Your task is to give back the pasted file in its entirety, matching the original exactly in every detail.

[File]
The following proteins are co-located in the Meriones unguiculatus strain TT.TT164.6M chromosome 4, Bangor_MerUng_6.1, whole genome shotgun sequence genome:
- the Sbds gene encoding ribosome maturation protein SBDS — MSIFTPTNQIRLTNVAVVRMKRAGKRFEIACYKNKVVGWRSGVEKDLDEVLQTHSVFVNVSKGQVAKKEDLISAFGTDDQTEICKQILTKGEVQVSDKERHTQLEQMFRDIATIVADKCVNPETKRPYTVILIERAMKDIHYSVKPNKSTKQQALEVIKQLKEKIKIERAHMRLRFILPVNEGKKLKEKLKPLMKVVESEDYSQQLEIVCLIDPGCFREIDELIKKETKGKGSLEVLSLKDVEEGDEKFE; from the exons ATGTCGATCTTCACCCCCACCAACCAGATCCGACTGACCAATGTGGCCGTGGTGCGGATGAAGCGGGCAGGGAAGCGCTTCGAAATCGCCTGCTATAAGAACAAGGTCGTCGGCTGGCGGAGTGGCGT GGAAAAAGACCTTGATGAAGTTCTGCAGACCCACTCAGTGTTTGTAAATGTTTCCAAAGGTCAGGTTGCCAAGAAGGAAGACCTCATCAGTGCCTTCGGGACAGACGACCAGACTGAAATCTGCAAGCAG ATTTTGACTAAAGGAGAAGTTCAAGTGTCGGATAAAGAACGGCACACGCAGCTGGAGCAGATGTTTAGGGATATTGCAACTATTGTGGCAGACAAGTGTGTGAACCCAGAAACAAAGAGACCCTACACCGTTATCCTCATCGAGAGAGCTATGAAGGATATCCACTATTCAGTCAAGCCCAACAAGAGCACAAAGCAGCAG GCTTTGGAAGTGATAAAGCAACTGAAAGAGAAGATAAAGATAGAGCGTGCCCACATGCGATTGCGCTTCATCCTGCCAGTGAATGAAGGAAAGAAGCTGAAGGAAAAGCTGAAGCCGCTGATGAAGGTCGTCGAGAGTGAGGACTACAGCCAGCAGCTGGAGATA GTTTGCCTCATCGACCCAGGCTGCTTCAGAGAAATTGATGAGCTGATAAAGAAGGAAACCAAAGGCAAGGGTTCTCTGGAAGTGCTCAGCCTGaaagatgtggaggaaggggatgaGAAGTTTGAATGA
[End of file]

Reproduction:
The following proteins are co-located in the Meriones unguiculatus strain TT.TT164.6M chromosome 4, Bangor_MerUng_6.1, whole genome shotgun sequence genome:
- the Sbds gene encoding ribosome maturation protein SBDS — MSIFTPTNQIRLTNVAVVRMKRAGKRFEIACYKNKVVGWRSGVEKDLDEVLQTHSVFVNVSKGQVAKKEDLISAFGTDDQTEICKQILTKGEVQVSDKERHTQLEQMFRDIATIVADKCVNPETKRPYTVILIERAMKDIHYSVKPNKSTKQQALEVIKQLKEKIKIERAHMRLRFILPVNEGKKLKEKLKPLMKVVESEDYSQQLEIVCLIDPGCFREIDELIKKETKGKGSLEVLSLKDVEEGDEKFE; from the exons ATGTCGATCTTCACCCCCACCAACCAGATCCGACTGACCAATGTGGCCGTGGTGCGGATGAAGCGGGCAGGGAAGCGCTTCGAAATCGCCTGCTATAAGAACAAGGTCGTCGGCTGGCGGAGTGGCGT GGAAAAAGACCTTGATGAAGTTCTGCAGACCCACTCAGTGTTTGTAAATGTTTCCAAAGGTCAGGTTGCCAAGAAGGAAGACCTCATCAGTGCCTTCGGGACAGACGACCAGACTGAAATCTGCAAGCAG ATTTTGACTAAAGGAGAAGTTCAAGTGTCGGATAAAGAACGGCACACGCAGCTGGAGCAGATGTTTAGGGATATTGCAACTATTGTGGCAGACAAGTGTGTGAACCCAGAAACAAAGAGACCCTACACCGTTATCCTCATCGAGAGAGCTATGAAGGATATCCACTATTCAGTCAAGCCCAACAAGAGCACAAAGCAGCAG GCTTTGGAAGTGATAAAGCAACTGAAAGAGAAGATAAAGATAGAGCGTGCCCACATGCGATTGCGCTTCATCCTGCCAGTGAATGAAGGAAAGAAGCTGAAGGAAAAGCTGAAGCCGCTGATGAAGGTCGTCGAGAGTGAGGACTACAGCCAGCAGCTGGAGATA GTTTGCCTCATCGACCCAGGCTGCTTCAGAGAAATTGATGAGCTGATAAAGAAGGAAACCAAAGGCAAGGGTTCTCTGGAAGTGCTCAGCCTGaaagatgtggaggaaggggatgaGAAGTTTGAATGA